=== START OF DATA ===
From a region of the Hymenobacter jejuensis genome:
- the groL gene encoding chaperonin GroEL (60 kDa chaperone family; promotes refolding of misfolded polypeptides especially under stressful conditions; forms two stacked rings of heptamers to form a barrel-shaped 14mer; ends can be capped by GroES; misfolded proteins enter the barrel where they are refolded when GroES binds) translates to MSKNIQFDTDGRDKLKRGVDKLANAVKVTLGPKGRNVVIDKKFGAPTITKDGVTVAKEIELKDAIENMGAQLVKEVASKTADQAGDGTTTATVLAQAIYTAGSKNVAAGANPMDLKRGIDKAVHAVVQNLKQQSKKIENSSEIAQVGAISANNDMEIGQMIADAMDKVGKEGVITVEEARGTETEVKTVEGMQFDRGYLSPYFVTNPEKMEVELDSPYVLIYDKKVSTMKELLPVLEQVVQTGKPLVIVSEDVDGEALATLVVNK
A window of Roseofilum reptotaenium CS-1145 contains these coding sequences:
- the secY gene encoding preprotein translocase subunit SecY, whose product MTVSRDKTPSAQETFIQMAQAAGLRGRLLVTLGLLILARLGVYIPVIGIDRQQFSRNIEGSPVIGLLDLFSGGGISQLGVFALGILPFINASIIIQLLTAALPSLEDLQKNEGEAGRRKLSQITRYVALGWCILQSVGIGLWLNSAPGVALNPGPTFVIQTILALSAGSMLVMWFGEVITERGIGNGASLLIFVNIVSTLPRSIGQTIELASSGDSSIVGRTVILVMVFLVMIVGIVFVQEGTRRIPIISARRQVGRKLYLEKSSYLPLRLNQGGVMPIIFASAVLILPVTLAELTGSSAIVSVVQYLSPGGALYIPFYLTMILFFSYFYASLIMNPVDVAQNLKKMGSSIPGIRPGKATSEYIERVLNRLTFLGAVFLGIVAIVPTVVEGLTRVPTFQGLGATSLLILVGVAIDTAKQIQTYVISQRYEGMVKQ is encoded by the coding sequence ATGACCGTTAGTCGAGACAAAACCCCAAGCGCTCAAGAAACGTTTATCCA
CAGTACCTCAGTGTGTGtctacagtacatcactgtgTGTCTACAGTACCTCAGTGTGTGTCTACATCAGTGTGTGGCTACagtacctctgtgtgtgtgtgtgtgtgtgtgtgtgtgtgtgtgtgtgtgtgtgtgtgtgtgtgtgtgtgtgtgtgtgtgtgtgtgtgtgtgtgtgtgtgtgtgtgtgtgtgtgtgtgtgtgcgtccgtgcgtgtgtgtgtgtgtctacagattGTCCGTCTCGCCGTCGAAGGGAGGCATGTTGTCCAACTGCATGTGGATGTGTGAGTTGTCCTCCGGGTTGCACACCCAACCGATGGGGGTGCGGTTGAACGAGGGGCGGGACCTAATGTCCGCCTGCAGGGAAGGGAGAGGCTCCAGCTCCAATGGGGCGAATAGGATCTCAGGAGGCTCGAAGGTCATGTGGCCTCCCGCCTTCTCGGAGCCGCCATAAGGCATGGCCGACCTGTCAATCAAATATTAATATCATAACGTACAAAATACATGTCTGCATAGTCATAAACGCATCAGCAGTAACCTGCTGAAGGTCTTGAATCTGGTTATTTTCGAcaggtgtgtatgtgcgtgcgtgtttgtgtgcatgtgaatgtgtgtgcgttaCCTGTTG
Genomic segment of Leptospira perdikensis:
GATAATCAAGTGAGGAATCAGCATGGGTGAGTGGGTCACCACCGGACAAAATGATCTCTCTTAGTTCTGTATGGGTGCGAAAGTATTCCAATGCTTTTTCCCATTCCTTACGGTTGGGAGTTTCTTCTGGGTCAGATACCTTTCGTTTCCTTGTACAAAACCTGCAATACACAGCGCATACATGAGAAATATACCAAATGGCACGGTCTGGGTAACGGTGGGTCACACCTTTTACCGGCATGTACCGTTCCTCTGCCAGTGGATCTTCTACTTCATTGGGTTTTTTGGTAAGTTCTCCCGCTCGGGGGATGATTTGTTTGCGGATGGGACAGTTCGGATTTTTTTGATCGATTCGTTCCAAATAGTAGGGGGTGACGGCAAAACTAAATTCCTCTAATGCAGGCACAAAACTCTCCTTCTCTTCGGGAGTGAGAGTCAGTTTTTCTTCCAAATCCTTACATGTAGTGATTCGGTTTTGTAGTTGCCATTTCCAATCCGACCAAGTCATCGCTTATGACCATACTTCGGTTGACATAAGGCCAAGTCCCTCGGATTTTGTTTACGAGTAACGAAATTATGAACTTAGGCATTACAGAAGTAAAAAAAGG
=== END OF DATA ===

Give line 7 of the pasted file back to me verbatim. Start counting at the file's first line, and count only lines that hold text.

GATAATCAAGTGAGGAATCAGCATGGGTGAGTGGGTCACCACCGGACAAAATGATCTCTCTTAGTTCTGTATGGGTGCGAAAGTATTCCAATGCTTTTTCCCATTCCTTACGGTTGGGAGTTTCTTCTGGGTCAGATACCTTTCGTTTCCTTGTACAAAACCTGCAATACACAGCGCATACATGAGAAATATACCAAATGGCACGGTCTGGGTAACGGTGGGTCACACCTTTTACCGGCATGTACCGTTCCTCTGCCAGTGGATCTTCTACTTCATTGGGTTTTTTGGTAAGTTCTCCCGCTCGGGGGATGATTTGTTTGCGGATGGGACAGTTCGGATTTTTTTGATCGATTCGTTCCAAATAGTAGGGGGTGACGGCAAAACTAAATTCCTCTAATGCAGGCACAAAACTCTCCTTCTCTTCGGGAGTGAGAGTCAGTTTTTCTTCCAAATCCTTACATGTAGTGATTCGGTTTTGTAGTTGCCATTTCCAATCCGACCAAGTCATCGCTTATGACCATACTTCGGTTGACATAAGGCCAAGTCCCTCGGATTTTGTTTACGAGTAACGAAATTATGAACTTAGGCATTACAGAAGTAAAAAAAGG